Few sports make one feel better than running: the challenge to go the next mile, to better your speed, to increase endurance. There are also few exercise programs better or more natural than running, except for perhaps swimming (gets the edge because of low impact on joints and it uses every single muscle).
“…studies show that experienced runners have about the same rate of overuse injuries as beginners. It is not that experienced runners never learn. Certainly some do not and constantly run, and rerun, into the same injury pattern. However, it is likely that a larger percentage cure one injury then develop and improve until they stumble into the next. This is probably because as one area gets stronger the stress load is subsequently re-applied elsewhere. Injuries, thus, tend to march along what is referred to as the “kinetic chain”. Each runner, however, tends to march to the beat of a different drummer. The specific location for an overuse injury is determined by a multitude of factors (e.g., genetics, previous injuries, training factors, etc.)… Knowledge and early warning are a runner’s best friends.”
Did you get that part in the middle? Strength conditioning doesn’t bring every muscle and tendon along at the same rate and the weaker parts tend to get injured. And it’s different for every runner. Here then, is a list of potential foot injuries you may experience when running. Forewarned is forearmed.
Heel Area Injuries
The most common source of heel pain for runners is Plantar Fasciitis, an overuse injury that inflames the fascia on the bottom of the foot. Pain is usually felt in the heel, but may also be felt in the arch. This may heal on its own with rest, ice, and pain medicine, but persistent pain indicates an injury that needs medical treatment.
Pain in the heel may also indicate a Calcaneal Stress Fracture, a thin crack in the heel bone. This is a more serious injury that needs attention from a podiatrist.
Pain from Achilles Tendon injuries typically appears in the heel area, but also may be felt behind the ankle. Mild pain could be the result of irritation of the tendon, but severe pain may be due to a full-on tear (rupture) needing surgery.
Bottom of the foot injuries
On the bottom of your foot, in the area commonly called the “ball” of your foot are the sesamoid bones, located just behind the big toe. The tissue surrounding these tiny bones can become irritated from overuse, a condition called sesamoiditis. Additionally, the bones may actually fracture. Pain can be anywhere from “just hurts a little” to “I can’t even take a step without screaming”. Just as with Plantar Fasciitis, minor pain can be treated with rest and anti inflammatory pain meds, but more significant, persistent pain needs the attention of a podiatrist.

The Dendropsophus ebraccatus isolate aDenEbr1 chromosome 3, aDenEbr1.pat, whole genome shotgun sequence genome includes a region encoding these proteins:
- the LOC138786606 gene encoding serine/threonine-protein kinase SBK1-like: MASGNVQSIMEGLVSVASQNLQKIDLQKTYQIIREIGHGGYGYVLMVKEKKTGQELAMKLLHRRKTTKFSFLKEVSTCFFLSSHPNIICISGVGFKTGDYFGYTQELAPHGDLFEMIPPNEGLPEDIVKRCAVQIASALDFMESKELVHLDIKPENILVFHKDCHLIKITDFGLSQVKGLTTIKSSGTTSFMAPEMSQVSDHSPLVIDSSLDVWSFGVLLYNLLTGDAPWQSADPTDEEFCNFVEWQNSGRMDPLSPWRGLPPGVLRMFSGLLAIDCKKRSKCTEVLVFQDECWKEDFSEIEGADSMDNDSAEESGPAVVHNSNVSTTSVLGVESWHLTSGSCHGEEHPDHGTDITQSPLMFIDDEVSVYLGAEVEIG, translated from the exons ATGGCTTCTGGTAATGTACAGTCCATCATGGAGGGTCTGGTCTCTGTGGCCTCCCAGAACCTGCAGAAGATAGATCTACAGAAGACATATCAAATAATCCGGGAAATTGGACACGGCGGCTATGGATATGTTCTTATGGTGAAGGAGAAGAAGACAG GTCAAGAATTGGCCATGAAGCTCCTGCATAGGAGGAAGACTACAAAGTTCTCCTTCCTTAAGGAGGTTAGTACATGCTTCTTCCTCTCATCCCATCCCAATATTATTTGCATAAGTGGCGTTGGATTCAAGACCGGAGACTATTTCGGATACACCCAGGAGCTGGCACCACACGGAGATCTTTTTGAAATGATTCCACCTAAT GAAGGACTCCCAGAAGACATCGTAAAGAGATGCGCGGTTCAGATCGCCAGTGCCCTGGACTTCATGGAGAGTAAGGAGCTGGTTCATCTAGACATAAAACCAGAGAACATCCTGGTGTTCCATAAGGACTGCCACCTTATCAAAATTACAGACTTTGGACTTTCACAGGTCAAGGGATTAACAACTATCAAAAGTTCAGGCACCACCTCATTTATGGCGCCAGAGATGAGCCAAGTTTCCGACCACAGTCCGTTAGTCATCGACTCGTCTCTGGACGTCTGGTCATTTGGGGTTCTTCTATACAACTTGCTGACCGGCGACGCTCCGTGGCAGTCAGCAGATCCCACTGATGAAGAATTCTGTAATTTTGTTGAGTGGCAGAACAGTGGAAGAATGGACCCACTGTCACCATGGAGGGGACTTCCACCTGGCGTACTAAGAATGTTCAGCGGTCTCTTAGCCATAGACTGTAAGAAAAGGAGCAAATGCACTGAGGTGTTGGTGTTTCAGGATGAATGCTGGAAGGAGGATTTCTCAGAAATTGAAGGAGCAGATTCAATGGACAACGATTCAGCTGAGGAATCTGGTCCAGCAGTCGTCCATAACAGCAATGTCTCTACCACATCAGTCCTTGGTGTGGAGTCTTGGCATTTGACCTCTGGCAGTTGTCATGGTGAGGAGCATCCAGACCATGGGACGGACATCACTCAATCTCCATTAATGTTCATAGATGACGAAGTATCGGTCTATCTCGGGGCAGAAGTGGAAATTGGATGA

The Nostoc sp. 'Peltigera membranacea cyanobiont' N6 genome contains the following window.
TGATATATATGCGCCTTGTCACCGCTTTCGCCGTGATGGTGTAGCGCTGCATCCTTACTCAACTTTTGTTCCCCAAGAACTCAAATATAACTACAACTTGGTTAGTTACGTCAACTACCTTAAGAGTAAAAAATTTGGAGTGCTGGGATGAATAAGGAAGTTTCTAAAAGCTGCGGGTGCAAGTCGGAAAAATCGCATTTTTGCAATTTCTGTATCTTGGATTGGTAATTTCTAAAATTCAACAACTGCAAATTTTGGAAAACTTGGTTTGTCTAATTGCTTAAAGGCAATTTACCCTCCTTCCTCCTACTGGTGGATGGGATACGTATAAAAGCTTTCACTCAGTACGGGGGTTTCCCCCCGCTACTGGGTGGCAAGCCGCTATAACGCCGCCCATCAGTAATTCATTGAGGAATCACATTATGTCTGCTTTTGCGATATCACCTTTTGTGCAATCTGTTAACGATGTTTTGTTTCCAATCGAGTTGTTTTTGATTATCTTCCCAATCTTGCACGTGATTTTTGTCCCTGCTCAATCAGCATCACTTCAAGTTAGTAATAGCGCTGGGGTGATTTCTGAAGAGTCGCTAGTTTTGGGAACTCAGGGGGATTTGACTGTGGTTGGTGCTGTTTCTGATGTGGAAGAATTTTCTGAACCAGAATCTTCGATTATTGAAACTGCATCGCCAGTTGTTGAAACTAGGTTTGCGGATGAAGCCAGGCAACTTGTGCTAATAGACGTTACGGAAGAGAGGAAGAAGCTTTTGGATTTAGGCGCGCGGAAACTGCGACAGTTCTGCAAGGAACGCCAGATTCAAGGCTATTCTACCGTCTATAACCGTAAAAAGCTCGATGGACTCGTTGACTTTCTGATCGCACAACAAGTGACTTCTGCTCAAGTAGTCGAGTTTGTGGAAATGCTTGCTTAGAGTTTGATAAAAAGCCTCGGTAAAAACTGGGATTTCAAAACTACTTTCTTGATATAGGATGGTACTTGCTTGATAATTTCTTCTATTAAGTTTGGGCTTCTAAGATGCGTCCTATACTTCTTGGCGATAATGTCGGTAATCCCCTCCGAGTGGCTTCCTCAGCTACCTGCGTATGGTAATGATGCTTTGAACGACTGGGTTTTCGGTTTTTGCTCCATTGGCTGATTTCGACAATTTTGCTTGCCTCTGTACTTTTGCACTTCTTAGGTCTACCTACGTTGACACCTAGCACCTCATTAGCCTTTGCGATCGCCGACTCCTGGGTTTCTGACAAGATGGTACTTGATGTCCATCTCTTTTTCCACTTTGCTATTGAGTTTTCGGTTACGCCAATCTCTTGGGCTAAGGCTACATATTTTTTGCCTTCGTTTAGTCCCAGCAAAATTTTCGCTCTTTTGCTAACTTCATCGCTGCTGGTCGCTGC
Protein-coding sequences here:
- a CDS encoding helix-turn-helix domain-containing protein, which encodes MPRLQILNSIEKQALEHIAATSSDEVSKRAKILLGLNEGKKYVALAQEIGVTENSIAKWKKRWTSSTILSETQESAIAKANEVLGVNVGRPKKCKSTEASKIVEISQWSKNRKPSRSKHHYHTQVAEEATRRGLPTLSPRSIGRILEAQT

Top of the foot injuries
If you feel pain in the top of your foot, right about at the halfway point, you might be experiencing Extensor tendinitis, an inflammation of the tendons that run along the top of the foot.
Pain in the top of the foot can also be due to a metatarsal stress fracture. The metatarsals are the five long bones in your foot that connect with your toes.
Toe Area Injuries
If you’re experiencing a “pins and needles” sensation between your 3rd and 4th metatarsals near your toes, you’ve probably irritated the interdigital nerve. This is called Morton’s Neuroma.
If you have a sore or discolored toenail, you may be experiencing a subungal hematoma, which happens when your toe is constantly jammed against the inside of your shoe. This action leads to bleeding underneath the nail, creating the discoloration. Buy running shoes that fit properly.
You usually know it when you’ve sprained your ankle. The tissue around your ankle discolors, and the joint is stiff and painful. This injury is not to be taken lightly – you should always have a sprained ankle thoroughly evaluated by a podiatrist. Sprains treated incorrectly (or not at all) may not heal sufficiently and are notorious for re-injury, weakening the ankle and leading to arthritis after middle age.
Soreness (without discoloration) on the inside or outside of your ankle could be inflammation of the Posterior tibialis tendon or the Peroneal tendon. With these injuries, pain may also be felt along the outside or inside of the foot.
Treating tendinitis and minor irritations
Treatment of a sore area with minor pain should always start with a period of rest, ice and anti inflammatory pain meds like aleve. When and if the pain subsides, don’t jump right back in to the same running routine, because you’ll probably injure the same area once again, but this time more seriously. A damaged tendon is a weakened tendon and needs to be reconditioned before placing maximum load on it.
To recondition the muscle or tendon, start with simple stretching exercises. If there is any pain at all while stretching, the injury is not yet healed and needs more rest. Only start running again when there is absolutely no pain in the damaged area. Warm up with proper stretching exercises and start with a light routine to get the foot and ankle working correctly again. Slowly increase speed and distance.
Whenever foot and ankle pain persists, or is severe, you should seek the attention of a podiatrist for a thorough evaluation and proper treatment. Take good care of your feet and you’ll still be able to run marathons into your 80’s. But much slower, of course…